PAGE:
For anyone suffering a mid-life crisis, and maybe contemplating ditching some of their responsibilities in favour of fun, new research suggests you pause before indulging in health compromising vice during this period.
According to new research published in the BMJ, maintaining good health and limiting the development of chronic disease during this life stage may bode well for dementia prevention through the rest of one’s life.
In a longitudinal study that observed 10,000 British men and women since 1985-88, researchers from Université de Paris, France followed a group aged 35 to 55 over 30s to see if multi-morbidity – that is, the presence of multiple chronic health conditions – increased participants risk for the onset of the neurological condition.
“To our knowledge, this study is the first to use a longitudinal framework to examine the association of multimorbidity with the risk of dementia on such a large scale,” the researchers write.
They discovered that those who sustained two or more conditions by their mid-50s, including high blood pressure, diabetes, coronary heart disease, depression, and chronic lung disease (COPD), were much more likely to develop dementia later in life than healthier participants.
Interestingly, the risk was still higher when compared to participants who eventually developed multiple chronic conditions later in life, suggesting that attention to good health in our younger years pays dividends over the long run.
“Multimorbidity, particularly when onset is in midlife rather than late life, has a robust association with subsequent dementia,” researchers concluded.
In fact, after taking account of a range of factors including age, sex, ethnicity, education, diet and lifestyle behaviours, multimorbidity at age 55 was associated with a 2.4-fold higher risk of dementia (1.56 per 1000 person years) compared with disease-free participants.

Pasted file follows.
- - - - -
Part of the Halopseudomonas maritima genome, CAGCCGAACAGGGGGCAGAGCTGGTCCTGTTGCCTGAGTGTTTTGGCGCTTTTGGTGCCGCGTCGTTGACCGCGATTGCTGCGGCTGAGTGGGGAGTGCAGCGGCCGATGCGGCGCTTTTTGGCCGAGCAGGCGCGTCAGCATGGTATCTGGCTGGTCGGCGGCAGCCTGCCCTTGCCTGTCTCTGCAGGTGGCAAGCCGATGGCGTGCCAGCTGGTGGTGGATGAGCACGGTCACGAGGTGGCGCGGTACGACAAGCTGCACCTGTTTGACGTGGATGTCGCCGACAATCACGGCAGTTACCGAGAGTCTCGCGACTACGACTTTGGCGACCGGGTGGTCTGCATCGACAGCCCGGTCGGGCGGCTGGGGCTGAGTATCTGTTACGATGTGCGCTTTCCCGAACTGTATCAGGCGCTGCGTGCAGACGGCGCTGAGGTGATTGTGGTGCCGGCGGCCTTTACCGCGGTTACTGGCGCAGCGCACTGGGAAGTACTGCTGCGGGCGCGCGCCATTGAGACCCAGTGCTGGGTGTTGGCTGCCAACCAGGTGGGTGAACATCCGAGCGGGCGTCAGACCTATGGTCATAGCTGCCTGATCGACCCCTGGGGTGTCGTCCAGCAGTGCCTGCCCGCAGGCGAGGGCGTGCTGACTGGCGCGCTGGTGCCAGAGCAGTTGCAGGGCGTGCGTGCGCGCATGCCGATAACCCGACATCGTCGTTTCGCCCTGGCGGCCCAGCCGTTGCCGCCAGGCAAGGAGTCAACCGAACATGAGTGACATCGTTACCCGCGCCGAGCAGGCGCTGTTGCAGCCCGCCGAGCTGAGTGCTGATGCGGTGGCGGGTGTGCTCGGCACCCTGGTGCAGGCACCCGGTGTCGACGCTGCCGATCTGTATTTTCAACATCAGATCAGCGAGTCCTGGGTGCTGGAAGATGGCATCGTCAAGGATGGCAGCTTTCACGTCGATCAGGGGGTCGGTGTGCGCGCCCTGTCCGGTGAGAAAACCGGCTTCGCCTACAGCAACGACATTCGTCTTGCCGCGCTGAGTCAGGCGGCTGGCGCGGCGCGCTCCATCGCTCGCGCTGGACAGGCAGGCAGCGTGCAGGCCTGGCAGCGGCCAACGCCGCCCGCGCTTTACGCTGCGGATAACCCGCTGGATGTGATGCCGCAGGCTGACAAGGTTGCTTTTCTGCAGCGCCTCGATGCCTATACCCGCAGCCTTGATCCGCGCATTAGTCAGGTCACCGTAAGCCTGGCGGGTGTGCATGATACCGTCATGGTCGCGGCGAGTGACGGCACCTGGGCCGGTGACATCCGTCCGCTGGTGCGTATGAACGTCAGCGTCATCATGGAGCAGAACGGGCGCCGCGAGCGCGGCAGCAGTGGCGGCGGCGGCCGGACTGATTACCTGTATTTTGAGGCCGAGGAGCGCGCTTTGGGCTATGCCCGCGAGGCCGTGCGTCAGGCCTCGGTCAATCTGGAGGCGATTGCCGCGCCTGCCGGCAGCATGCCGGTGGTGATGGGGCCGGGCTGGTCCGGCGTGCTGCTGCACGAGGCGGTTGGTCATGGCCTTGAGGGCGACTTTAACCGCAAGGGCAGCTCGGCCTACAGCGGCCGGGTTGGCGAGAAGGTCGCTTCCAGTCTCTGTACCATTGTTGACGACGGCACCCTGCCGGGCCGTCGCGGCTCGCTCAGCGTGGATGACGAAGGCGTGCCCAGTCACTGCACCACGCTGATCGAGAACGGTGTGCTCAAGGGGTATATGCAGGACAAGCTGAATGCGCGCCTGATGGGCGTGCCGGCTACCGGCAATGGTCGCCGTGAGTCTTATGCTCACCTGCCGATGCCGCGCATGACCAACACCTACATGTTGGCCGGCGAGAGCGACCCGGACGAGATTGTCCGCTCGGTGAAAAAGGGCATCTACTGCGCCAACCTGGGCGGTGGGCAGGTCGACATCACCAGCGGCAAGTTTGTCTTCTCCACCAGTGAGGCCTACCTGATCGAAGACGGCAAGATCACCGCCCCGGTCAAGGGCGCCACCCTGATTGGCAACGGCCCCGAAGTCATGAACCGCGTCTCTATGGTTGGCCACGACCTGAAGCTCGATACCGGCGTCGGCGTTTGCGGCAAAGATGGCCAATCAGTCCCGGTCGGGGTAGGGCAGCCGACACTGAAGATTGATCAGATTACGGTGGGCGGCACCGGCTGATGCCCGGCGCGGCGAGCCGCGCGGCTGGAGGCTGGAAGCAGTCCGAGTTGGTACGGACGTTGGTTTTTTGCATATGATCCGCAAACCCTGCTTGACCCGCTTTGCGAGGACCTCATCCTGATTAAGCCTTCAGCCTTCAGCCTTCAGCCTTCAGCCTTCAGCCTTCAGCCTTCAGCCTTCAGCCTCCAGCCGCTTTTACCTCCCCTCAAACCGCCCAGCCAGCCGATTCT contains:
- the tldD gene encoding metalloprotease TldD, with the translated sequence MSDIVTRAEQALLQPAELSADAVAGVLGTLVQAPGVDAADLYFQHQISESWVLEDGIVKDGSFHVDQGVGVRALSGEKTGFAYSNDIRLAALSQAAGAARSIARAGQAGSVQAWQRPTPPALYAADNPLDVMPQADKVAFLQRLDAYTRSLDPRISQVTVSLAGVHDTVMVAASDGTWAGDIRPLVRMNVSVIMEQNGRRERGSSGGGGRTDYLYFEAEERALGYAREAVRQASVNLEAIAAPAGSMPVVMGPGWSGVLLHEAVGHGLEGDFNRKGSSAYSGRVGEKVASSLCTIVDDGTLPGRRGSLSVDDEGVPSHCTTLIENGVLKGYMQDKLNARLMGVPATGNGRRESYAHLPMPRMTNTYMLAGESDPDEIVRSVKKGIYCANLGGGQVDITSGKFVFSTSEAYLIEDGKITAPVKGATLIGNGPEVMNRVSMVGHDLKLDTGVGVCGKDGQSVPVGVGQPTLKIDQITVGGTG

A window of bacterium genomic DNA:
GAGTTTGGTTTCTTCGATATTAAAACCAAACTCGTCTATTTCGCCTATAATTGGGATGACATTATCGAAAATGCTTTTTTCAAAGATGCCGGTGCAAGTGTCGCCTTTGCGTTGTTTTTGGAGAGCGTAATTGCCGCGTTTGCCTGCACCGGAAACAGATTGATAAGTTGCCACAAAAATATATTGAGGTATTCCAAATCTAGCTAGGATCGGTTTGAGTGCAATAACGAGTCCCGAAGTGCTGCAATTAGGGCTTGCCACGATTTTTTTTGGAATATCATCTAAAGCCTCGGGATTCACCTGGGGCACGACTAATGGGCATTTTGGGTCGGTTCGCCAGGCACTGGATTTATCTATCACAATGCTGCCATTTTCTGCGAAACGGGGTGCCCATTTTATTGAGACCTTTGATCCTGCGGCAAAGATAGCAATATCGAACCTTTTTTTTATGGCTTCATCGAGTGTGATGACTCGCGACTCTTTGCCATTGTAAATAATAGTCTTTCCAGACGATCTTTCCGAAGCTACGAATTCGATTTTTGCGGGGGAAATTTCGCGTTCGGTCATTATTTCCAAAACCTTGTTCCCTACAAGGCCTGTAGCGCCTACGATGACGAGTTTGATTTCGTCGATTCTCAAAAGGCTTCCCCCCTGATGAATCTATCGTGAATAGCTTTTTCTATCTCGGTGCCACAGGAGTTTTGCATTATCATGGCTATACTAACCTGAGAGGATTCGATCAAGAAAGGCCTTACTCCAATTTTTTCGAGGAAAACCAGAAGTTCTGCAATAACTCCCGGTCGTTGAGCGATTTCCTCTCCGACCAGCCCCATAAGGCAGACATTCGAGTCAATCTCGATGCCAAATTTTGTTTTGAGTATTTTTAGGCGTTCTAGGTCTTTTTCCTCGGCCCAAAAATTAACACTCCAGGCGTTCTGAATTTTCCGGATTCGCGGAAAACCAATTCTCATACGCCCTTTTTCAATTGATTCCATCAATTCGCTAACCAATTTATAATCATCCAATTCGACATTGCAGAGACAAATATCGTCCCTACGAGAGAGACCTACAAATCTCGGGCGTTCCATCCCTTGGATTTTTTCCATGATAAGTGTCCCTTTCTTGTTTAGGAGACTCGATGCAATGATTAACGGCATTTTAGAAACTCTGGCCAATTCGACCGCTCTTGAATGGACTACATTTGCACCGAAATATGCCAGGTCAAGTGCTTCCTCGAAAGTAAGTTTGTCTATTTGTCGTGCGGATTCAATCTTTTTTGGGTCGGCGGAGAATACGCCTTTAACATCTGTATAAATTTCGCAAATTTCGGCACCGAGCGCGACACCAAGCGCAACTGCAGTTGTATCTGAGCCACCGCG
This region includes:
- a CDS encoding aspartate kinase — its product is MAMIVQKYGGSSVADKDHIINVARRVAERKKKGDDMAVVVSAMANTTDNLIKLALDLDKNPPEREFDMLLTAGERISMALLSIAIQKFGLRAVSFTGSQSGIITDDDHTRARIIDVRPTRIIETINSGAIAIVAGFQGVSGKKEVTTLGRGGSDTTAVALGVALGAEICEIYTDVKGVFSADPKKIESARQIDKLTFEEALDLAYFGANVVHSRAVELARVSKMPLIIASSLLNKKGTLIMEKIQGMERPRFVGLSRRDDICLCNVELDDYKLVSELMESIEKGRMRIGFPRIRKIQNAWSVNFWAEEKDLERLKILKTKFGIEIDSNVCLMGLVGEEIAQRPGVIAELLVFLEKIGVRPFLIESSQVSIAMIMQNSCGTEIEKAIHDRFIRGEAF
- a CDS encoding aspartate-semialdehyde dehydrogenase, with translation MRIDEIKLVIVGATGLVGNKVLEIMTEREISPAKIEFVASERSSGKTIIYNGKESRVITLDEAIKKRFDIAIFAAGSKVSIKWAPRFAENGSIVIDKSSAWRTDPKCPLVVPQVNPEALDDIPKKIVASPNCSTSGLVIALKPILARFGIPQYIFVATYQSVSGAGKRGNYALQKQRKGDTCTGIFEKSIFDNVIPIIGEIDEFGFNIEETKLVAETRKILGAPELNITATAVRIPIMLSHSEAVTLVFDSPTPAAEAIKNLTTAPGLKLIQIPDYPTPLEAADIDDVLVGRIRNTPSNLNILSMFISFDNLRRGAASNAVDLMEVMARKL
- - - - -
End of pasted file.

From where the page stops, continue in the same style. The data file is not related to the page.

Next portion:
This association weakened progressively with older age at onset of multimorbidity.
For example at age 65, onset of multimorbidity before age 55 was associated with a 2.5-fold higher risk of dementia (3.86 per 1,000 person years) compared with a 1.5-fold higher risk (1.85 per 1,000 person years) in those with onset of multimorbidity between age 60 and 65.
In other words, for every five year younger age at onset of multimorbidity up to age 70, the risk of dementia was 18 per cent higher.
When the researchers examined more severe multimorbidity (defined as three or more chronic conditions), the importance of younger age of onset of multimorbidity for the risk of dementia was further accentuated.
Compared with people with no or one chronic condition, those with three or more chronic conditions at age 55 had a nearly fivefold higher risk of dementia, whereas the risk was 1.7-fold higher when onset of multimorbidity was at age 70.
This is an observational study, so can’t establish cause, and the researchers point to some limitations, such as possible misclassification of some dementia cases, and the fact that study participants are likely to be healthier than the general population.
However, this was a large study with more than 30 years of follow-up, and results were similar after further analyses using death as the outcome measure, which the researchers say increases confidence in their findings on dementia.
“Given the lack of effective treatment for dementia and its personal and societal implications, finding targets for prevention of dementia is imperative,” they write.
“These findings highlight the role of prevention and management of chronic diseases over the course of adulthood to mitigate adverse outcomes in old age.”